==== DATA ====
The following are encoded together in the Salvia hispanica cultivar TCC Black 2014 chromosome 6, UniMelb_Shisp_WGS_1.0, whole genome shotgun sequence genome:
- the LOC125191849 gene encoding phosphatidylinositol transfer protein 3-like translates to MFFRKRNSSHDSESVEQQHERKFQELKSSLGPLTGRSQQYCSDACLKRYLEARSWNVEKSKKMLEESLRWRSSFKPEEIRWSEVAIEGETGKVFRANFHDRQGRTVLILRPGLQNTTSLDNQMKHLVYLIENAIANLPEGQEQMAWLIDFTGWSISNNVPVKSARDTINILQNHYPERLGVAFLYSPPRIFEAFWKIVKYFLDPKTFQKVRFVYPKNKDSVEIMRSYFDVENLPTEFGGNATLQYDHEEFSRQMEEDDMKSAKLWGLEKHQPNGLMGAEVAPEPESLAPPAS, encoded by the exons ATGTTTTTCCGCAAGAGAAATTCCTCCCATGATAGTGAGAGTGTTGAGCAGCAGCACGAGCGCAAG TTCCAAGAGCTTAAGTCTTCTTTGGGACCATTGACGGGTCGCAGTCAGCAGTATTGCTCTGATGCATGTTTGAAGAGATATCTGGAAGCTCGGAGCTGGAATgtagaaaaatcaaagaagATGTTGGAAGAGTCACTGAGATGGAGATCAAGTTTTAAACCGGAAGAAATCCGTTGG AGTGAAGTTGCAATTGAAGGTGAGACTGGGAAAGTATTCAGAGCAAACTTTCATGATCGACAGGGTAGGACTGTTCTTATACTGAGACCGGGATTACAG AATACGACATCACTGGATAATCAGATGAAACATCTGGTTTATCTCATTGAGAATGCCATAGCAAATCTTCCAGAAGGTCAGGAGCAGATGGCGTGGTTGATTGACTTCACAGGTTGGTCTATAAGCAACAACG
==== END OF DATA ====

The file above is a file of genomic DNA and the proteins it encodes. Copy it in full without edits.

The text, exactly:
The following are encoded together in the Salvia hispanica cultivar TCC Black 2014 chromosome 6, UniMelb_Shisp_WGS_1.0, whole genome shotgun sequence genome:
- the LOC125191849 gene encoding phosphatidylinositol transfer protein 3-like translates to MFFRKRNSSHDSESVEQQHERKFQELKSSLGPLTGRSQQYCSDACLKRYLEARSWNVEKSKKMLEESLRWRSSFKPEEIRWSEVAIEGETGKVFRANFHDRQGRTVLILRPGLQNTTSLDNQMKHLVYLIENAIANLPEGQEQMAWLIDFTGWSISNNVPVKSARDTINILQNHYPERLGVAFLYSPPRIFEAFWKIVKYFLDPKTFQKVRFVYPKNKDSVEIMRSYFDVENLPTEFGGNATLQYDHEEFSRQMEEDDMKSAKLWGLEKHQPNGLMGAEVAPEPESLAPPAS, encoded by the exons ATGTTTTTCCGCAAGAGAAATTCCTCCCATGATAGTGAGAGTGTTGAGCAGCAGCACGAGCGCAAG TTCCAAGAGCTTAAGTCTTCTTTGGGACCATTGACGGGTCGCAGTCAGCAGTATTGCTCTGATGCATGTTTGAAGAGATATCTGGAAGCTCGGAGCTGGAATgtagaaaaatcaaagaagATGTTGGAAGAGTCACTGAGATGGAGATCAAGTTTTAAACCGGAAGAAATCCGTTGG AGTGAAGTTGCAATTGAAGGTGAGACTGGGAAAGTATTCAGAGCAAACTTTCATGATCGACAGGGTAGGACTGTTCTTATACTGAGACCGGGATTACAG AATACGACATCACTGGATAATCAGATGAAACATCTGGTTTATCTCATTGAGAATGCCATAGCAAATCTTCCAGAAGGTCAGGAGCAGATGGCGTGGTTGATTGACTTCACAGGTTGGTCTATAAGCAACAACG